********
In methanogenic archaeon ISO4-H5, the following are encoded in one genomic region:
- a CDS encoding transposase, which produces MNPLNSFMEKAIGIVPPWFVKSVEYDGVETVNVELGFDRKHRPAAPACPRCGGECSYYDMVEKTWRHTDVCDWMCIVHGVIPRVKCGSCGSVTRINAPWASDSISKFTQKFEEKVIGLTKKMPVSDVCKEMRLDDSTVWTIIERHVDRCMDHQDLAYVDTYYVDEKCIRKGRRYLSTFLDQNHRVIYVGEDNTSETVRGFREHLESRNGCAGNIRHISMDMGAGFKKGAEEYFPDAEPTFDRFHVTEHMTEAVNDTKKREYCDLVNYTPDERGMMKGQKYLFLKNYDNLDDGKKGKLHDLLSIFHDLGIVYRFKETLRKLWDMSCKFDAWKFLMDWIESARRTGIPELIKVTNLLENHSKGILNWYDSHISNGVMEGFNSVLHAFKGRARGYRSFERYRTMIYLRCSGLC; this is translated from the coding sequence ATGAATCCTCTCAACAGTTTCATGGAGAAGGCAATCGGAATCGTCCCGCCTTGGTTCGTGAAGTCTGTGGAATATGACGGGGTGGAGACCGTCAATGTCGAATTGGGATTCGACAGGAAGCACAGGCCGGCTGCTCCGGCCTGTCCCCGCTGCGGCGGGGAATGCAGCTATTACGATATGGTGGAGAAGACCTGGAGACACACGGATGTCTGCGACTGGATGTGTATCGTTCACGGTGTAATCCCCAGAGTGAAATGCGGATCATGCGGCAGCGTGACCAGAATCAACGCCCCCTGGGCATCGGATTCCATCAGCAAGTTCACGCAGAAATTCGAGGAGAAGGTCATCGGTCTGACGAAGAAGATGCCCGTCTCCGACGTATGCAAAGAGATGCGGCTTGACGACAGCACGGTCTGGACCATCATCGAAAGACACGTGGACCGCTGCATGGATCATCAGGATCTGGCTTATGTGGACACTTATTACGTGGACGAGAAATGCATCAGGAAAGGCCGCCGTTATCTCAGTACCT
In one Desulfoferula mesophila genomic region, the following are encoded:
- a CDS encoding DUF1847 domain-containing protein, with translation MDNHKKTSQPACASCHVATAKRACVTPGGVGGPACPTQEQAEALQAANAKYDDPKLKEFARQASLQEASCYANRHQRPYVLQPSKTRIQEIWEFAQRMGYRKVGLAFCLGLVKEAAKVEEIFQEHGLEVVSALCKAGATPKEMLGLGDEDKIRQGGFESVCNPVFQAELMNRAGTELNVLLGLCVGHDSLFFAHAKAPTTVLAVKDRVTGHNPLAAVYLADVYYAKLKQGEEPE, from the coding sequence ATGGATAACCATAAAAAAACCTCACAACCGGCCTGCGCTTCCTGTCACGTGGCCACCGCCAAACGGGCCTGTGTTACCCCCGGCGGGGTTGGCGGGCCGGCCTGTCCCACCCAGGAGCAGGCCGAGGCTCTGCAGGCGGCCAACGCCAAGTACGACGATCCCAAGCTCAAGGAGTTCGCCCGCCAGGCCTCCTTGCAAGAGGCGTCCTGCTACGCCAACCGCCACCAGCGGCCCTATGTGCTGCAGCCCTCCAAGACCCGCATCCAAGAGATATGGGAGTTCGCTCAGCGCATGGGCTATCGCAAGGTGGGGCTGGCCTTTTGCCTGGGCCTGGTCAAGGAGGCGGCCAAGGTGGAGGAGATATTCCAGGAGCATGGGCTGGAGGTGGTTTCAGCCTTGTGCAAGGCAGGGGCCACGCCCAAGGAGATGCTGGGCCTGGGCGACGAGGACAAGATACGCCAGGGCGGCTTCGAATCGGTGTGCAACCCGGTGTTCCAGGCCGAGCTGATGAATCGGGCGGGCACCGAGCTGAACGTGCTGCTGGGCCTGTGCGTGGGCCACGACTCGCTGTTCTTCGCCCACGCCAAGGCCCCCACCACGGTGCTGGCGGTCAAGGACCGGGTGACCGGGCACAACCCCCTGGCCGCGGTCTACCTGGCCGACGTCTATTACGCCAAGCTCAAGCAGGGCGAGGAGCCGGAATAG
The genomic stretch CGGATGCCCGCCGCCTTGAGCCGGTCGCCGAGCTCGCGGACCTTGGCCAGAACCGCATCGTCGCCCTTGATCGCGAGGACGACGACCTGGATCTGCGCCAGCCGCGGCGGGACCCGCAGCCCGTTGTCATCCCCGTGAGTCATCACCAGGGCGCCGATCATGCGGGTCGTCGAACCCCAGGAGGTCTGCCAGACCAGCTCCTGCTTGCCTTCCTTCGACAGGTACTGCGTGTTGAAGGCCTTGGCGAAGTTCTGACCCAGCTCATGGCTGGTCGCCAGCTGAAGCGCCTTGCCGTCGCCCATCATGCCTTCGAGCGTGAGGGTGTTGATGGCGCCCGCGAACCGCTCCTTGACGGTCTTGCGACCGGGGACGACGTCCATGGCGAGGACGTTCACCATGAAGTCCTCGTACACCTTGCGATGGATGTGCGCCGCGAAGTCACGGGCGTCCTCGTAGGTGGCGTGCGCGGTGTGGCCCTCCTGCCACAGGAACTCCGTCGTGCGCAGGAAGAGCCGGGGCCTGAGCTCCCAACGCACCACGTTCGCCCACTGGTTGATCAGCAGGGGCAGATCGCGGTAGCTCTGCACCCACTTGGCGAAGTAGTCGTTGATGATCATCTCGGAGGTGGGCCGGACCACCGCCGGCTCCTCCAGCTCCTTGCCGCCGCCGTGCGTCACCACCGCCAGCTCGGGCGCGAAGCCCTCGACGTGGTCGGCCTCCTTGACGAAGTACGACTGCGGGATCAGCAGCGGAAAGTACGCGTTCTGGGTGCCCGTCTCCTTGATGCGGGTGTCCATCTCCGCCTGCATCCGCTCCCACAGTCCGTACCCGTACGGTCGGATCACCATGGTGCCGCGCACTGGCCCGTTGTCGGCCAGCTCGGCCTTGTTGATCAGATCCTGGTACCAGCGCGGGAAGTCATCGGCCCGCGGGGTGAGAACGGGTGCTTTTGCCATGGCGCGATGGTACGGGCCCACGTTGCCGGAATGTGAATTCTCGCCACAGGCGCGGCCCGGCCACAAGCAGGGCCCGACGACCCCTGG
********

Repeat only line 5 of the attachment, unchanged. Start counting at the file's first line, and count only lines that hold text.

The genomic stretch CGGATGCCCGCCGCCTTGAGCCGGTCGCCGAGCTCGCGGACCTTGGCCAGAACCGCATCGTCGCCCTTGATCGCGAGGACGACGACCTGGATCTGCGCCAGCCGCGGCGGGACCCGCAGCCCGTTGTCATCCCCGTGAGTCATCACCAGGGCGCCGATCATGCGGGTCGTCGAACCCCAGGAGGTCTGCCAGACCAGCTCCTGCTTGCCTTCCTTCGACAGGTACTGCGTGTTGAAGGCCTTGGCGAAGTTCTGACCCAGCTCATGGCTGGTCGCCAGCTGAAGCGCCTTGCCGTCGCCCATCATGCCTTCGAGCGTGAGGGTGTTGATGGCGCCCGCGAACCGCTCCTTGACGGTCTTGCGACCGGGGACGACGTCCATGGCGAGGACGTTCACCATGAAGTCCTCGTACACCTTGCGATGGATGTGCGCCGCGAAGTCACGGGCGTCCTCGTAGGTGGCGTGCGCGGTGTGGCCCTCCTGCCACAGGAACTCCGTCGTGCGCAGGAAGAGCCGGGGCCTGAGCTCCCAACGCACCACGTTCGCCCACTGGTTGATCAGCAGGGGCAGATCGCGGTAGCTCTGCACCCACTTGGCGAAGTAGTCGTTGATGATCATCTCGGAGGTGGGCCGGACCACCGCCGGCTCCTCCAGCTCCTTGCCGCCGCCGTGCGTCACCACCGCCAGCTCGGGCGCGAAGCCCTCGACGTGGTCGGCCTCCTTGACGAAGTACGACTGCGGGATCAGCAGCGGAAAGTACGCGTTCTGGGTGCCCGTCTCCTTGATGCGGGTGTCCATCTCCGCCTGCATCCGCTCCCACAGTCCGTACCCGTACGGTCGGATCACCATGGTGCCGCGCACTGGCCCGTTGTCGGCCAGCTCGGCCTTGTTGATCAGATCCTGGTACCAGCGCGGGAAGTCATCGGCCCGCGGGGTGAGAACGGGTGCTTTTGCCATGGCGCGATGGTACGGGCCCACGTTGCCGGAATGTGAATTCTCGCCACAGGCGCGGCCCGGCCACAAGCAGGGCCCGACGACCCCTGG